Psychiatric science

Some things are quite hilarious. Like the election of a psychiatrist as a fellow of the Australian Academy of science. You could just as well elect Santa Claus or one of his rendeer for this position. They have about the same scientific level as psychiatrists.

Psychiatry has a very unscientific history. It started out as not much more than talk therapy and now and then the doctors came with some surgical treatments, like the lobotomy. That’s why the medical profession never saw psychiatrists as real doctors. They couldn’t prescribe drugs and you can’t be a doctor if you don’t have a truckload of drugs that you can prescribe. But that has changed with the introduction of psychiatric drugs. At once the psychiatrists could also use prescription pads and that gave a huge boost to their reputation. But they don’t have any proof whatsoever for any of their diagnoses.psychiatry-cloud

“strives to support and promote science.” The academy is about science, so how on earth can they elect someone whose whole profession is based on opinions? “his work creating new concepts for psychotic disorders and a new clinical and research focus on youth mental health.” New concepts: that’s how psychiatry works. No tests, no lab work, no scientific theories, but just ideas that make it into concepts. That happens through voting. If enough psychiatrists think that something is an interesting idea it will be voted in as a new diagnosis. Add to that a focus on the mental health of young people and you have a really nice socio-political mix, but I still don’t see a shred of science there. “his election was an important validation of mental health research.” I’m sure it is. But that doesn’t mean it’s science. You can give an elephant an Olympic medal, but that doesn’t make it fast at the marathon.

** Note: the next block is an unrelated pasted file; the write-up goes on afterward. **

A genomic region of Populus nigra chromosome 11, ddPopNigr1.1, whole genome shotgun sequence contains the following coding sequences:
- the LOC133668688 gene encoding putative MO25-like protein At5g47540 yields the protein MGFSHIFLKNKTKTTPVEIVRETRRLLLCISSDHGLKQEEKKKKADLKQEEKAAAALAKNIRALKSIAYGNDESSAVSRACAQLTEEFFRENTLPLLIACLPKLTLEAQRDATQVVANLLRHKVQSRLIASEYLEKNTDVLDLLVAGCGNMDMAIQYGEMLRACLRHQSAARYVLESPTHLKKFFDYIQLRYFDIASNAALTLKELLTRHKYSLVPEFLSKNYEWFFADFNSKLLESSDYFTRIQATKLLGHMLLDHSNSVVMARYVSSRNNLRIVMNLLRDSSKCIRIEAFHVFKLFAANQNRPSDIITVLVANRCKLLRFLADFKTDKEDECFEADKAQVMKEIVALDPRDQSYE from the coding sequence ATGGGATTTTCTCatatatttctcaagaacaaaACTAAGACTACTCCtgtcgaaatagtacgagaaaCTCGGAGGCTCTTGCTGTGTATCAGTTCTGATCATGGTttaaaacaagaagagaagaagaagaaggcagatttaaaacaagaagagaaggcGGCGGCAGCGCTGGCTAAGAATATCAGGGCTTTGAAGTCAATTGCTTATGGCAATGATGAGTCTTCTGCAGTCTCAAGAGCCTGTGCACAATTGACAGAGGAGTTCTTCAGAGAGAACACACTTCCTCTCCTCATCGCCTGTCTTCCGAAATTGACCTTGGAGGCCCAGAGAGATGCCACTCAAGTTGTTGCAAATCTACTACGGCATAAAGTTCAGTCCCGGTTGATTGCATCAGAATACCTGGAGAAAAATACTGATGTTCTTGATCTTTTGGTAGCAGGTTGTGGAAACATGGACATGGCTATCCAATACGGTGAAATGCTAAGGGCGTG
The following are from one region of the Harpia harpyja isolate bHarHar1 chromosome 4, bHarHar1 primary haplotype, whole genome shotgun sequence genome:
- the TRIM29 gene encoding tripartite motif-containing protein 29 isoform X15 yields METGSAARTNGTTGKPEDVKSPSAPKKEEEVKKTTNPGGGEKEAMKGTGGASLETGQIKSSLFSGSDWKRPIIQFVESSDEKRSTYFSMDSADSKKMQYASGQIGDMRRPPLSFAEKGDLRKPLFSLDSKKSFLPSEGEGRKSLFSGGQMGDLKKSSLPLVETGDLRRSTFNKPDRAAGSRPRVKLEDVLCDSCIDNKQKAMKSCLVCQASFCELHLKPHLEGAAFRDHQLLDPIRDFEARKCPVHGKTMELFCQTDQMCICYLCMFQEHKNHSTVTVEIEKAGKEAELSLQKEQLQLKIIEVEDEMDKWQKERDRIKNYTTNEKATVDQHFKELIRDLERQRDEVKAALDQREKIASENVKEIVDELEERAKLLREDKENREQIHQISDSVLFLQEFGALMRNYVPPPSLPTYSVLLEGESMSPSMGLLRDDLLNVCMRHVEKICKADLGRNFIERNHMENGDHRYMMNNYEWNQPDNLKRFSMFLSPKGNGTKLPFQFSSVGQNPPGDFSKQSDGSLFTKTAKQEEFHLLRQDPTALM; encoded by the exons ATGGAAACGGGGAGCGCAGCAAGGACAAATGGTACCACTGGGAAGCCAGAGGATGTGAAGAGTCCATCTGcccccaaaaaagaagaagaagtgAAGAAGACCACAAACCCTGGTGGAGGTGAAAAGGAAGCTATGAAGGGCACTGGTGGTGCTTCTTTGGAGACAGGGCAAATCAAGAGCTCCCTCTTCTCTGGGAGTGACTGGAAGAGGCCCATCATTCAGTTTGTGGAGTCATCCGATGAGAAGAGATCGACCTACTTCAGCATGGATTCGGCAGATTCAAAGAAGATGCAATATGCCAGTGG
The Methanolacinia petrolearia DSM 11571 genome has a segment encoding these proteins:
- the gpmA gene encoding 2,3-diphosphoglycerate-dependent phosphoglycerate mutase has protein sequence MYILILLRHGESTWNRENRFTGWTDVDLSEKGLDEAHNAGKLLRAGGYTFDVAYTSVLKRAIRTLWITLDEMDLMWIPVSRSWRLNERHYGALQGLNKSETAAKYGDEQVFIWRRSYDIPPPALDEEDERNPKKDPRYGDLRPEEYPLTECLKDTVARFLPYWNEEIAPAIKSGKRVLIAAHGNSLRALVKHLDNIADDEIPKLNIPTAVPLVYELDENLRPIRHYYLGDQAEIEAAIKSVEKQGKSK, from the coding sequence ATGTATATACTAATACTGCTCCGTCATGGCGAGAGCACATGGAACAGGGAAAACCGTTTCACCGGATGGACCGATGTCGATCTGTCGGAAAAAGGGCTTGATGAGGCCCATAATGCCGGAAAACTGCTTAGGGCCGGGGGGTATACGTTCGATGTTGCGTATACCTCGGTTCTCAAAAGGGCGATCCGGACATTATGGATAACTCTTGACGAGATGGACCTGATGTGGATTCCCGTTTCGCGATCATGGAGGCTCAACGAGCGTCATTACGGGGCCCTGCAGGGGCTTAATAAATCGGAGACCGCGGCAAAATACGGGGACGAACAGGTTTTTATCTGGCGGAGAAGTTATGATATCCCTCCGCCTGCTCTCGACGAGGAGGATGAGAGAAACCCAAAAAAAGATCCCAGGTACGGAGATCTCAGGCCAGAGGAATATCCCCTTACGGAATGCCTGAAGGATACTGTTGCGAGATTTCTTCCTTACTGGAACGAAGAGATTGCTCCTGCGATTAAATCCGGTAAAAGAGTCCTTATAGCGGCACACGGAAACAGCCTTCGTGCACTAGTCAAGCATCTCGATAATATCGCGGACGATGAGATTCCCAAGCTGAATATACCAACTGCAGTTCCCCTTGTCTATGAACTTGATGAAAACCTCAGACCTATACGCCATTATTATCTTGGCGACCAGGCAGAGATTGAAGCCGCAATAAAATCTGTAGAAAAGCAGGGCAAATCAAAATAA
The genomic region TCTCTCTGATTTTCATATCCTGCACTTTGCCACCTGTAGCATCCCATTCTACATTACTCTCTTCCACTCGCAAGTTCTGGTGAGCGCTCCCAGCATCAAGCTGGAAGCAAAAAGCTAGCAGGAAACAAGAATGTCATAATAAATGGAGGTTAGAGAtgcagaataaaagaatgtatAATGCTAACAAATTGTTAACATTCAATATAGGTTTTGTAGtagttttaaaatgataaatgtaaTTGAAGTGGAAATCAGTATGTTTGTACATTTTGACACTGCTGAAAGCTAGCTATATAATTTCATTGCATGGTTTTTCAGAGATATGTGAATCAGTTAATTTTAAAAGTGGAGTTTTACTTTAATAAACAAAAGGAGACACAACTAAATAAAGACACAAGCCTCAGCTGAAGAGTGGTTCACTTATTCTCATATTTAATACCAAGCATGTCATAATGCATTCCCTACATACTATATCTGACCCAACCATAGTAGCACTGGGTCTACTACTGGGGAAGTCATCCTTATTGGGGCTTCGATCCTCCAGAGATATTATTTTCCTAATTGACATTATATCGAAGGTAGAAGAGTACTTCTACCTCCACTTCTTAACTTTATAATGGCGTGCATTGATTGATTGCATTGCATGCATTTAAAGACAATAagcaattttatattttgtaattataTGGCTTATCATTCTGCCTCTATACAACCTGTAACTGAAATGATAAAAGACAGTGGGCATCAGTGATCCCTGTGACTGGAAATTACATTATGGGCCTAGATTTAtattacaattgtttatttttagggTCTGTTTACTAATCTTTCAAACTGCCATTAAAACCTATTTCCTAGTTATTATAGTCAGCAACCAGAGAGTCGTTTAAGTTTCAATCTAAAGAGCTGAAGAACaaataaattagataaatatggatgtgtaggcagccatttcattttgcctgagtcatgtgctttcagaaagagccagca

“I think it gives a real shot in the arm to all the researchers that are trying to develop a scientific basis for treatment” Professor, do you realise that here you state openly that no psychiatric treatment is based on science? You call yourself a quack and I don’t think you even realise it. It says a lot about the Academy that they elect a self-admitted quack.

“his work had led to earlier diagnosis, better treatment and outcomes for young people with mental illness.” I would like see this explained. Psychiatric disorders are very hard to diagnose, as there are not tests available. Diagnosis is based on description of symptoms and the opinion of the psychiatrist. So what does earlier diagnosis mean? Could that mean that many young people get a psychiatric diagnosis when they just suffer from puberty? Everyone who has dug into the subject a little bit knows that this is exactly what’s happening. Psychiatrists have also become very eager prescribers, just like all other doctors. That’s the “better treatment”. What better outcomes are is everyone’s guess. If you cannot objectively diagnose the disorder, then how do you know what the outcome would be without any treatment? There’s a LOT of wishful thinking involved here.7436020-3x2-940x627

“That will represent a maturation of our field,” So you are saying that you actually don’t know much compared to medical doctors? That’s correct. You have an awful lot of guesses, but very little knowledge. You will have to do an awful lot of work to ever know a lot. But you can memorise the DSM and throw around all those bogus diagnoses that are in that book. I’m sure that will help your career. “desperately need more progress in this field,” Do I need to say more? He doesn’t know anything, admits that he practices medicine without proper qualification, he has no basis for his work and states that hardly any research has been done. I suggest that this kind of research is abandoned instead of increased, for it will only lead to more quackery.

Professor McGorry, I diagnose you with MQD-NOS: Medical Quackery Disorder – Not Otherwise Specified. And I have a lot more proof for that diagnosis that you will ever have for your whole bogus Bible of Psychiatry. And the Academy deserves an award: the award for the most impressive scientific fiction of the year. Congratulations!


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